While checking my email in a cybercafe in Tulum, Mexico, the owner of a group of Cabanas down there remarked that he needed a website done, and wondered if I could do it for him. Of course the only answer to such a question is "Yes", so I pulled out the digital camera and laptop and got to work. The whole thing didn't take too terribly long and wasn't that hard, just a static PHP webpage (I used PHP in order to simplify its multilingual aspect, which never materialized).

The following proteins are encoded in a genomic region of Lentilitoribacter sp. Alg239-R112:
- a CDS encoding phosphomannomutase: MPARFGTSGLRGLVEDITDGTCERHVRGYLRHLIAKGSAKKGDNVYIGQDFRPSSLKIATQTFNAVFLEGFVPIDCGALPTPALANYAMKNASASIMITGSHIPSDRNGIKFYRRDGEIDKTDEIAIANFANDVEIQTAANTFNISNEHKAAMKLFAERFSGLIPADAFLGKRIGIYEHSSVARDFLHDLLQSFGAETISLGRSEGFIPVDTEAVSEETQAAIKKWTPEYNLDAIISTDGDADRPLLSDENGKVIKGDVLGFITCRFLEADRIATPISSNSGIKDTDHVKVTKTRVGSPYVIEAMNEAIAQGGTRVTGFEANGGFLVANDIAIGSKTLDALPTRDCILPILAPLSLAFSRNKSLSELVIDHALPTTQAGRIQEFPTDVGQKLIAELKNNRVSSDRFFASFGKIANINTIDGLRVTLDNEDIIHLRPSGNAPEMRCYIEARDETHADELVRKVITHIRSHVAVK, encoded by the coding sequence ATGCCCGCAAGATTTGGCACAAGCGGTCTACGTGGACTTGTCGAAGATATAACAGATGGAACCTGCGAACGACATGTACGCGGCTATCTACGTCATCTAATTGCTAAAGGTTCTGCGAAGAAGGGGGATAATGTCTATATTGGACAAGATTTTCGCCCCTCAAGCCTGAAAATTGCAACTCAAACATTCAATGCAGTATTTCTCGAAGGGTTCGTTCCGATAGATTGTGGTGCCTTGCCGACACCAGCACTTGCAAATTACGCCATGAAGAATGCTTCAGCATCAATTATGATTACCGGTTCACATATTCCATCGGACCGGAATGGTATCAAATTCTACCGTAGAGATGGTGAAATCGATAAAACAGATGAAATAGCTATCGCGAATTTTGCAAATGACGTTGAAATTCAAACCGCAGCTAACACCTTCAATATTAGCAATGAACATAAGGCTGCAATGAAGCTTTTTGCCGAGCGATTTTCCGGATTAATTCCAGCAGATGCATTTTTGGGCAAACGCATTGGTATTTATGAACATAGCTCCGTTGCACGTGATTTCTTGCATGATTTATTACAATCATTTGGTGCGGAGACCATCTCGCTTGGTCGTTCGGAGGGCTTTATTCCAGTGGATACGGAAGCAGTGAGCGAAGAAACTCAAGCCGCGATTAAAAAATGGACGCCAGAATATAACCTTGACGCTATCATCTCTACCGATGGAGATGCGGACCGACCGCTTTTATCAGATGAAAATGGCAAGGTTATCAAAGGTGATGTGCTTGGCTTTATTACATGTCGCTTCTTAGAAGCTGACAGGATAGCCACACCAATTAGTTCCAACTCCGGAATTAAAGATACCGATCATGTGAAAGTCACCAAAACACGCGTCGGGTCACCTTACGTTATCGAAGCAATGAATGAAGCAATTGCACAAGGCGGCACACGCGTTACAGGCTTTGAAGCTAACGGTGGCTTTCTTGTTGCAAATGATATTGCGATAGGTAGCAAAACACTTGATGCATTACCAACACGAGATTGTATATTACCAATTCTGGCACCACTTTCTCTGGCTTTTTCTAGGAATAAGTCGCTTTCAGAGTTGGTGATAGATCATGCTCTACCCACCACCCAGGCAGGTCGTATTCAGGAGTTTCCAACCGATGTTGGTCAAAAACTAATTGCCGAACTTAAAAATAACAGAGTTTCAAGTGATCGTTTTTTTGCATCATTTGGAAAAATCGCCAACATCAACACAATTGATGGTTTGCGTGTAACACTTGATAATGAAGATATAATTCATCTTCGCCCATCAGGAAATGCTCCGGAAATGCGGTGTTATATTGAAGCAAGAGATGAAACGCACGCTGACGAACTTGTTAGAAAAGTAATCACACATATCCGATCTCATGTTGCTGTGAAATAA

February 2002 - Present: 360ToGo.com
Seeing as how I have a digital camera and laptop on my trip, I figured I should make a website to document my travels. Building it was my first foray into dynamic website programming, and it introduced me to PHP and MySQL. Also, 360ToGo.com has been an experiment in hierarchical writing, where I attempt to circumvent the need for leafing through pages and pages of a big list by using a hierarchical organization scheme. I've learned that it's hard to maintain the hierarchy while actively writing it, but I think it'll come out strong in the end once I've had a chance to reorganize it all into a giant photo album of the trip.

November 2001 - December 2001: NetBack